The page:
I have had dentures for over 30 years and I’m only 60 years old. At this point, I’m miserable. My denture won’t stay in even when I use dental adhesive. The last time I met with my dentist, he told me that I don’t really have much of any ridge left. And he even said it could continue to get so bad that I cannot keep a denture in at all. What am I supposed to do?
I am so embarrassed to smile and I cannot get my head around living the rest of my life worrying about if my denture will fall out. Please tell me you have some other options for someone in my situation.
Thank you for your time,
Denise in Kansas
I’m so sorry to hear that you are going through this situation. Unfortunately, you are not in an ideal situation to explore other options to replace missing teeth. In fact, your options are somewhat limited due to a condition known as facial collapse. As you have explained, what happens when you lose your teeth is that your body doesn’t think there is any reason to support them anymore. So the bone deteriorates because the minerals are used elsewhere in your body because your body resorbs them. This kind of condition will not improve. In fact, as your dentist mentioned, it will only get worse. Denture wearers who are experiencing facial collapse complain of them being very uncomfortable, falling out at embarrassing times and eventually if it gets bad enough the denture won’t stay in at all.
When it gets to the point where you are at, the only thing that can be done is to build that bone back up. This may take some research and patience to find a dentist that has the skill and experience to do the bone grafting. There are many oral surgeons who won’t even attempt to do the procedure at this point. But, with some perseverance you should be able to find someone to help you. It would be good if you were open to traveling if needed.
When the bone grafting is complete and the body has healed, there are several options to get your teeth back and get you smiling again. Your options are pretty dependent on what your budget is and how much treatment you are willing to do. The first option is to have a new removable denture made that will fit on your new arch. This is an affordable option, however as time goes on you will be in the same situation you are in now. When the tooth isn’t there, the body will begin the resorption process again. So, you will experience the same denture problems again. But, it will be essentially like starting over.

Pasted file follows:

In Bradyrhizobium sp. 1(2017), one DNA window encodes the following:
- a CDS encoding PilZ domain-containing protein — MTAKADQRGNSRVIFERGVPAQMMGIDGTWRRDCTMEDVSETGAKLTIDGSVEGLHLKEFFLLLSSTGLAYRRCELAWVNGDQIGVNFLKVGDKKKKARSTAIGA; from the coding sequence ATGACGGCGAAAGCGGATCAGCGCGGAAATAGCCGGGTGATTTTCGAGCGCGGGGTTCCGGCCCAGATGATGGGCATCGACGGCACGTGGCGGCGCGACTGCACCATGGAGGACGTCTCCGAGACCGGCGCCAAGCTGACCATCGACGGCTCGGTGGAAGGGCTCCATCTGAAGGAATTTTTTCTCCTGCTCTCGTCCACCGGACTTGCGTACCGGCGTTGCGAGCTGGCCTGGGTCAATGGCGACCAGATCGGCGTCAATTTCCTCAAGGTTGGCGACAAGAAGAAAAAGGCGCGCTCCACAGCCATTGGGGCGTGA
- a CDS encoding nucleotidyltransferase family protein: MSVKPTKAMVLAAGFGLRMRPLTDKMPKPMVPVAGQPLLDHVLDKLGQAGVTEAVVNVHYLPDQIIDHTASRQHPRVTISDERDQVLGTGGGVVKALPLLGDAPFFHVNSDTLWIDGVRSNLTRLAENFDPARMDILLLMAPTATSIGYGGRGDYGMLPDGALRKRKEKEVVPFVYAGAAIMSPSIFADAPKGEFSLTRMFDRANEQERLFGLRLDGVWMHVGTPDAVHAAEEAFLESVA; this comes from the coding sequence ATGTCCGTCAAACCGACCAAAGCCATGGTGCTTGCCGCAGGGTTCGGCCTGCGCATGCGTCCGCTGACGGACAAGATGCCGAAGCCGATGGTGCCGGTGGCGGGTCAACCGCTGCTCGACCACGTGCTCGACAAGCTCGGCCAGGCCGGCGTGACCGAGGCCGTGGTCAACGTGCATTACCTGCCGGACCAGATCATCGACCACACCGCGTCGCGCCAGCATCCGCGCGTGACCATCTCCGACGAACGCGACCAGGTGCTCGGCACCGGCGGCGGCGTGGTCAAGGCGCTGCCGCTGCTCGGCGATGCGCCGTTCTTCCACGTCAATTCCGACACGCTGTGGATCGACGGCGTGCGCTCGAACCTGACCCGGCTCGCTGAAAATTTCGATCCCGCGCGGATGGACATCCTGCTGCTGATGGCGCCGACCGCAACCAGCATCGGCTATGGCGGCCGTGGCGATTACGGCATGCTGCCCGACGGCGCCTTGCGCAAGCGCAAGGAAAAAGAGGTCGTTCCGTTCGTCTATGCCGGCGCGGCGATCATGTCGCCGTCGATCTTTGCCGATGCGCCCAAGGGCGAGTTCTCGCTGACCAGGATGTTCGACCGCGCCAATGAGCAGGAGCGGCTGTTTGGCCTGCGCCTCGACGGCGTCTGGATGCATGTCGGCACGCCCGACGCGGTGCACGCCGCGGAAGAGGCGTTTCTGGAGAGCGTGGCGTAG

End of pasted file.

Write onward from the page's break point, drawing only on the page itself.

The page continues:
Dental implants are an option, but they do cost more than other alternatives. The implant is surgically implanted into your jawbone. The more dental implants that are used to secure your dentures, the more stable and secure they will be. But, the most important factor here is that the post signals to the body that the minerals are required to support it and to keep it in place. So, in the area immediately around the implant site, the bone will be stimulated and you won’t experience bone loss. When there are even just two dental implants on the top arch and two on the bottom, it is called an overdenture. Or sometimes this procedure is referred to as a snap-on denture. The more dental implants you can afford, the better off you will be regarding bone loss and a stable denture.
There are other dental implant hybrid restorations. In these cases, the dentures are fastened to the implants. This tends to be a little more expensive. Also, mini implants work similarly but they are smaller and less expensive. They won’t give you the same stability as multiple traditional dental implants.
The best thing you can do at this point is to find a couple implant dentists who are willing to help you and then talk through your options. Then, you will be able to determine which one is best for you. Remember, at this point it’s not about price shopping. You need to research the dentist’s credentials, ask about cases similar to yours, and ultimately make the decision on the dentist you feel like you can trust the most.
Thank you for sharing your story. Hopefully, it will be helpful to others who are so young and considering dentures, or anyone considering dentures for that matter. Over time, bone loss will occur and can present several difficulties. Your story will help others when they are faced with having to remove all their teeth. Or it may help others who aren’t that far down the road with dentures to consider getting dental implants to improve their longevity and performance.
Hopefully, you are encouraged in that you do have options. We wish you all the best.
This post is sponsored by Petaluma dentist Rick Lane, DDS.